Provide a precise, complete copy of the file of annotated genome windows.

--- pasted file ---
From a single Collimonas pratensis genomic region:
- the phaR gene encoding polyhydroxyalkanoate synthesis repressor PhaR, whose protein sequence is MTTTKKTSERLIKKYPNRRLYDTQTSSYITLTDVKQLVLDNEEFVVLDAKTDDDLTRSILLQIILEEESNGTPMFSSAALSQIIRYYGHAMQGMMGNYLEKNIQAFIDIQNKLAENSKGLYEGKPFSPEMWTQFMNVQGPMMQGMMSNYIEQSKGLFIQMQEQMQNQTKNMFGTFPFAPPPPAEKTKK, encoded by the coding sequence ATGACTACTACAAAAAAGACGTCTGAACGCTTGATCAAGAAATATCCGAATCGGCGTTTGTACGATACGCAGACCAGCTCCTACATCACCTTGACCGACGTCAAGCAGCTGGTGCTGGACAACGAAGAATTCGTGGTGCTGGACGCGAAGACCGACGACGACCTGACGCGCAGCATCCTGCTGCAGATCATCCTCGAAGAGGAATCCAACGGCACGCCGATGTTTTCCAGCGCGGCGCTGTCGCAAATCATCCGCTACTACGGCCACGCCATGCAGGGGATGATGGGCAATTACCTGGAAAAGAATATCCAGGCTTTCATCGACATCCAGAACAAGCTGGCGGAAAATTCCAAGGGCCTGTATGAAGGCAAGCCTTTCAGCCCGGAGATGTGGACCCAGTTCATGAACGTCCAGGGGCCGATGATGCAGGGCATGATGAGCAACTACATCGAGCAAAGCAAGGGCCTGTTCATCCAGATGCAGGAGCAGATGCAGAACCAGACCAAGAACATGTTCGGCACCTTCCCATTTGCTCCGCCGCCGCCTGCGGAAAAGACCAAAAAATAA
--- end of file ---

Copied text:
From a single Collimonas pratensis genomic region:
- the phaR gene encoding polyhydroxyalkanoate synthesis repressor PhaR, whose protein sequence is MTTTKKTSERLIKKYPNRRLYDTQTSSYITLTDVKQLVLDNEEFVVLDAKTDDDLTRSILLQIILEEESNGTPMFSSAALSQIIRYYGHAMQGMMGNYLEKNIQAFIDIQNKLAENSKGLYEGKPFSPEMWTQFMNVQGPMMQGMMSNYIEQSKGLFIQMQEQMQNQTKNMFGTFPFAPPPPAEKTKK, encoded by the coding sequence ATGACTACTACAAAAAAGACGTCTGAACGCTTGATCAAGAAATATCCGAATCGGCGTTTGTACGATACGCAGACCAGCTCCTACATCACCTTGACCGACGTCAAGCAGCTGGTGCTGGACAACGAAGAATTCGTGGTGCTGGACGCGAAGACCGACGACGACCTGACGCGCAGCATCCTGCTGCAGATCATCCTCGAAGAGGAATCCAACGGCACGCCGATGTTTTCCAGCGCGGCGCTGTCGCAAATCATCCGCTACTACGGCCACGCCATGCAGGGGATGATGGGCAATTACCTGGAAAAGAATATCCAGGCTTTCATCGACATCCAGAACAAGCTGGCGGAAAATTCCAAGGGCCTGTATGAAGGCAAGCCTTTCAGCCCGGAGATGTGGACCCAGTTCATGAACGTCCAGGGGCCGATGATGCAGGGCATGATGAGCAACTACATCGAGCAAAGCAAGGGCCTGTTCATCCAGATGCAGGAGCAGATGCAGAACCAGACCAAGAACATGTTCGGCACCTTCCCATTTGCTCCGCCGCCGCCTGCGGAAAAGACCAAAAAATAA